The most meaningful data is "the emotional, even visceral context in which people encounter" products and services, say Christian Madsbjerg and Mikkel B. Rasmussen in The Wall Street Journal (3/22/14). Christian and Mikkel, authors of The Moment of Clarity, refer to such input as "thick data." It’s the kind of data Lego used to get back on track, based as it was on "countless hours of video, thousands of photos and journal entries, and hundreds of artifacts of the play experience."
That’s how Lego figured out that while maybe not every kid wants to build stuff, those who do "want to achieve mastery, and they want to understand where they fit into the hierarchy of Lego skills." That led Lego away from pre-fab toys and right back to what made it great to begin with: the brick. Samsung similarly used "thick data" to find out that customers were less interested in televisions as technology than as pieces of furniture. A company called Coloplast, meanwhile, used "thick data" to find that their assumptions were all wrong.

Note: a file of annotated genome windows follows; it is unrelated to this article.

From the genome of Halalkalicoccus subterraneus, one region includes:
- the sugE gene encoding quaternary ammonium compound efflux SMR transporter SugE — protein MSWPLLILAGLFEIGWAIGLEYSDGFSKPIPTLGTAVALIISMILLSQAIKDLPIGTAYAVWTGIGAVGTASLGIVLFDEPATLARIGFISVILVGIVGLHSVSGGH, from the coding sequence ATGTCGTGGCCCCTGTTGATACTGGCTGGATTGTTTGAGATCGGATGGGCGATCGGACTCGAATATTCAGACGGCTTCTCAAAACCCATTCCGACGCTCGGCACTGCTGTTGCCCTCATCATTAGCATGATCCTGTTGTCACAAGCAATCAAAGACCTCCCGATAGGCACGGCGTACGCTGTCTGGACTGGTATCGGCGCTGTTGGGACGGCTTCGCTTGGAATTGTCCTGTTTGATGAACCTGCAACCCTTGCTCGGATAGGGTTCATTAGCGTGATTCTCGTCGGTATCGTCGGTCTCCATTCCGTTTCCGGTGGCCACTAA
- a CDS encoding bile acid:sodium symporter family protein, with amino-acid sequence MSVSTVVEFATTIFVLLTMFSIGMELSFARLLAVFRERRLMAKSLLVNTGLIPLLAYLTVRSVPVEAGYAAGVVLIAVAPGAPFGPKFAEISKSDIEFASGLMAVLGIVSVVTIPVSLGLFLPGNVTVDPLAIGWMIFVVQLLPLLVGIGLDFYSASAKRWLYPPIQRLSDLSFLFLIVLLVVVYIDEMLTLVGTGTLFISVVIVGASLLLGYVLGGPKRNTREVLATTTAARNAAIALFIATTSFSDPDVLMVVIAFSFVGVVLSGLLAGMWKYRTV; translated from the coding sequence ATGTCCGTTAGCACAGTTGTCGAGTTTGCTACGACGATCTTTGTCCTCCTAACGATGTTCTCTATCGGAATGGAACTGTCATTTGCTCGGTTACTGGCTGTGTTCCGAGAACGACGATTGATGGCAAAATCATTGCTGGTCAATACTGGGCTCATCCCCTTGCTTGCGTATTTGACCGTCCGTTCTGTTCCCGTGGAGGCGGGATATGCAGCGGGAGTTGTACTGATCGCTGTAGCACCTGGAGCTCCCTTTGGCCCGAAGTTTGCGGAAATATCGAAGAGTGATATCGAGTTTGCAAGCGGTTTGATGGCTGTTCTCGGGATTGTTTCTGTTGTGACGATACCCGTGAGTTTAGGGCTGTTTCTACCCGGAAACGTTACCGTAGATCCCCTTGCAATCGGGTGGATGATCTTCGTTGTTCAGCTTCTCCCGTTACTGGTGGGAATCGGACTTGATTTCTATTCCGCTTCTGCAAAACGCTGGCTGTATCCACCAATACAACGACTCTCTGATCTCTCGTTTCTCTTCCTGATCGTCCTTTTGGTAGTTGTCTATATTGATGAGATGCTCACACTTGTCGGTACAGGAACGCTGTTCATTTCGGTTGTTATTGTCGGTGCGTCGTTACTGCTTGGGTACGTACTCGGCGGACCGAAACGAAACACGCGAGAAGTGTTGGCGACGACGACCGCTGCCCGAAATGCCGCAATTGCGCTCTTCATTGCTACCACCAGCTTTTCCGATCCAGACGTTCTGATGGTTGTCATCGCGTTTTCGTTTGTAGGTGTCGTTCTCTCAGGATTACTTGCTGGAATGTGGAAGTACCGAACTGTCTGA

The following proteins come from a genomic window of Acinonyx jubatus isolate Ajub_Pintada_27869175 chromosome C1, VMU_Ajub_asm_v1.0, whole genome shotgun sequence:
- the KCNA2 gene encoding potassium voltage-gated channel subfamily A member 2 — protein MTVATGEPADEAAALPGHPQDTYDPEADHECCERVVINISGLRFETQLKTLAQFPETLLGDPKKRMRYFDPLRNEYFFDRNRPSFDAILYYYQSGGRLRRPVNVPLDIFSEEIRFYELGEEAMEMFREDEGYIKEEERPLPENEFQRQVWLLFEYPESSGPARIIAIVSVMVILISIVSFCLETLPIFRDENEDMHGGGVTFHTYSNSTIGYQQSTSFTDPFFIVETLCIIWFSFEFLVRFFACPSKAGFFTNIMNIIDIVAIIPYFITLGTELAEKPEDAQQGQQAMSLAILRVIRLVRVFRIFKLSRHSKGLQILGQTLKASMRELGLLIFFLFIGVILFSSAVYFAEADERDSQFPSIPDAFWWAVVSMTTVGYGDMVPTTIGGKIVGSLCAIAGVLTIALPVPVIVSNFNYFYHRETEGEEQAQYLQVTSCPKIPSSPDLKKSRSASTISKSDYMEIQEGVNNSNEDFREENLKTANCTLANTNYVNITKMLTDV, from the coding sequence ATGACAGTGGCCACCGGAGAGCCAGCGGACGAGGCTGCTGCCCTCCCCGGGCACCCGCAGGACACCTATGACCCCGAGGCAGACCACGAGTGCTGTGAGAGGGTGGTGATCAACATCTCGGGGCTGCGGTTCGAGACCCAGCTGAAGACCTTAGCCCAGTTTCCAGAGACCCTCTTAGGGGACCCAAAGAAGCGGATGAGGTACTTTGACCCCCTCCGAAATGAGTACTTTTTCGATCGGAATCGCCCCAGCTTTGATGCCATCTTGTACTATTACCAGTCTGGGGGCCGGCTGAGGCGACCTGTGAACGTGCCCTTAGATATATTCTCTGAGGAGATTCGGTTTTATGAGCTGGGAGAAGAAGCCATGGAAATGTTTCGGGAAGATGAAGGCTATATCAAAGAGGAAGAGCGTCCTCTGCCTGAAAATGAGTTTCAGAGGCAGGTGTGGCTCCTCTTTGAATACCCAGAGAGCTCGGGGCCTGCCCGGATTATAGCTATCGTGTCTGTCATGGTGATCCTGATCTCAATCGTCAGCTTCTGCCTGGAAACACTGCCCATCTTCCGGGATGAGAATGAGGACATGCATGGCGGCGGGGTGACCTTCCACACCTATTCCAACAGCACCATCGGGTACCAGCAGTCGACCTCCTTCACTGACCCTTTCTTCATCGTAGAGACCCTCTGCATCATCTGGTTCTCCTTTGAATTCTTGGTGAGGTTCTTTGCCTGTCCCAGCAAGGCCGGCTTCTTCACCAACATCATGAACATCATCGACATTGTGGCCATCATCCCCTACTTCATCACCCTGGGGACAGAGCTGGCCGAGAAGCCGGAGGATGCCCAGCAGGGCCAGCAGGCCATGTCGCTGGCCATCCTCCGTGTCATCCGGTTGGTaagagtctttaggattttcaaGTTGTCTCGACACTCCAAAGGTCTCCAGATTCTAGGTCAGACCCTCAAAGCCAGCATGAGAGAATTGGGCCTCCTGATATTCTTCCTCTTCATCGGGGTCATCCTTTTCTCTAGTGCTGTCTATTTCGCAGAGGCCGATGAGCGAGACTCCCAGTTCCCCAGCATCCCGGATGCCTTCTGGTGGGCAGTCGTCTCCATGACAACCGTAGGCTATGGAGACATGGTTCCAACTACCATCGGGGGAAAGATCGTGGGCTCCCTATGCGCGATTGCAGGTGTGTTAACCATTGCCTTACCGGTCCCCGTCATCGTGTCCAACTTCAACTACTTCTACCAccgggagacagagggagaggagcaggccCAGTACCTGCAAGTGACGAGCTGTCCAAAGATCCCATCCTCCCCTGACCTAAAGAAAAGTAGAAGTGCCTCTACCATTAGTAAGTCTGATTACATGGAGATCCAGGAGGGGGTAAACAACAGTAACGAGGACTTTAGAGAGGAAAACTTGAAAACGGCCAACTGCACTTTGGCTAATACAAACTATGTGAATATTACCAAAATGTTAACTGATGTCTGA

Coloplast’s assumption was their stoma bags, used by patients after colon surgery, leaked because of inadequate adhesives. Thick data revealed, however, that actually leakages happened because patient weight changes following surgery made it hard to keep the bags in place. "Even with the magnificent computational power at our disposal," the authors write, "sometimes there is no alternative to sitting with problems, stewing in them and struggling with them with the help of careful, patient, human observation."